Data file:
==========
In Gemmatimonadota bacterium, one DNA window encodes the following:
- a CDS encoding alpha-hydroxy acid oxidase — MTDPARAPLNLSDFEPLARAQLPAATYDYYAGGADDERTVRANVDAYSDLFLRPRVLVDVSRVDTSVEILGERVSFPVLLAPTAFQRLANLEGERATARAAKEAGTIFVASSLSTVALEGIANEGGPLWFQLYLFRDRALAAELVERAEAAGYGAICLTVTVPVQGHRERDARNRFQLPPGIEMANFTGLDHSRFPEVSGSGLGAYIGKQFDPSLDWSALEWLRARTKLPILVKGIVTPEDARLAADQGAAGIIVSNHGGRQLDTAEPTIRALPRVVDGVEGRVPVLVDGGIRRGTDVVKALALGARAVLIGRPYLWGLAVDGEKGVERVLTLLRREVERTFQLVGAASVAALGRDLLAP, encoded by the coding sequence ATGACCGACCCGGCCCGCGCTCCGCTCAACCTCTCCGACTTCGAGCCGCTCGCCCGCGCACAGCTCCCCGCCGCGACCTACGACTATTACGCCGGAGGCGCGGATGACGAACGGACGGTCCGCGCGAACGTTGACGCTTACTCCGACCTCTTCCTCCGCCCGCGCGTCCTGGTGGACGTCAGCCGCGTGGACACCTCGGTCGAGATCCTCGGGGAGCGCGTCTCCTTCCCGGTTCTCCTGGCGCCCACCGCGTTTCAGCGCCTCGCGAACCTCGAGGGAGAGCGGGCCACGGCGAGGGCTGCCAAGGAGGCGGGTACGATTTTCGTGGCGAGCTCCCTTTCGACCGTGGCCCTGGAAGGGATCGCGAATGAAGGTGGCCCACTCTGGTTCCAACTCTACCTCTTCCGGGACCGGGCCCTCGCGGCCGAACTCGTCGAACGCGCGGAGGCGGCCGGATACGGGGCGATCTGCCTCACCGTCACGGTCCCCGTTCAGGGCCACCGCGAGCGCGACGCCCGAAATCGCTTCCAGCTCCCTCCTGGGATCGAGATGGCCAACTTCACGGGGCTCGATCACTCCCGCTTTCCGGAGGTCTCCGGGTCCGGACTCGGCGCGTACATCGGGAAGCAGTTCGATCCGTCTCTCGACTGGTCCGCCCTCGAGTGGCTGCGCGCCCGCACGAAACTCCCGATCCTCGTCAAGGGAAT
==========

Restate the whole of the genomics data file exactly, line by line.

In Gemmatimonadota bacterium, one DNA window encodes the following:
- a CDS encoding alpha-hydroxy acid oxidase — MTDPARAPLNLSDFEPLARAQLPAATYDYYAGGADDERTVRANVDAYSDLFLRPRVLVDVSRVDTSVEILGERVSFPVLLAPTAFQRLANLEGERATARAAKEAGTIFVASSLSTVALEGIANEGGPLWFQLYLFRDRALAAELVERAEAAGYGAICLTVTVPVQGHRERDARNRFQLPPGIEMANFTGLDHSRFPEVSGSGLGAYIGKQFDPSLDWSALEWLRARTKLPILVKGIVTPEDARLAADQGAAGIIVSNHGGRQLDTAEPTIRALPRVVDGVEGRVPVLVDGGIRRGTDVVKALALGARAVLIGRPYLWGLAVDGEKGVERVLTLLRREVERTFQLVGAASVAALGRDLLAP, encoded by the coding sequence ATGACCGACCCGGCCCGCGCTCCGCTCAACCTCTCCGACTTCGAGCCGCTCGCCCGCGCACAGCTCCCCGCCGCGACCTACGACTATTACGCCGGAGGCGCGGATGACGAACGGACGGTCCGCGCGAACGTTGACGCTTACTCCGACCTCTTCCTCCGCCCGCGCGTCCTGGTGGACGTCAGCCGCGTGGACACCTCGGTCGAGATCCTCGGGGAGCGCGTCTCCTTCCCGGTTCTCCTGGCGCCCACCGCGTTTCAGCGCCTCGCGAACCTCGAGGGAGAGCGGGCCACGGCGAGGGCTGCCAAGGAGGCGGGTACGATTTTCGTGGCGAGCTCCCTTTCGACCGTGGCCCTGGAAGGGATCGCGAATGAAGGTGGCCCACTCTGGTTCCAACTCTACCTCTTCCGGGACCGGGCCCTCGCGGCCGAACTCGTCGAACGCGCGGAGGCGGCCGGATACGGGGCGATCTGCCTCACCGTCACGGTCCCCGTTCAGGGCCACCGCGAGCGCGACGCCCGAAATCGCTTCCAGCTCCCTCCTGGGATCGAGATGGCCAACTTCACGGGGCTCGATCACTCCCGCTTTCCGGAGGTCTCCGGGTCCGGACTCGGCGCGTACATCGGGAAGCAGTTCGATCCGTCTCTCGACTGGTCCGCCCTCGAGTGGCTGCGCGCCCGCACGAAACTCCCGATCCTCGTCAAGGGAAT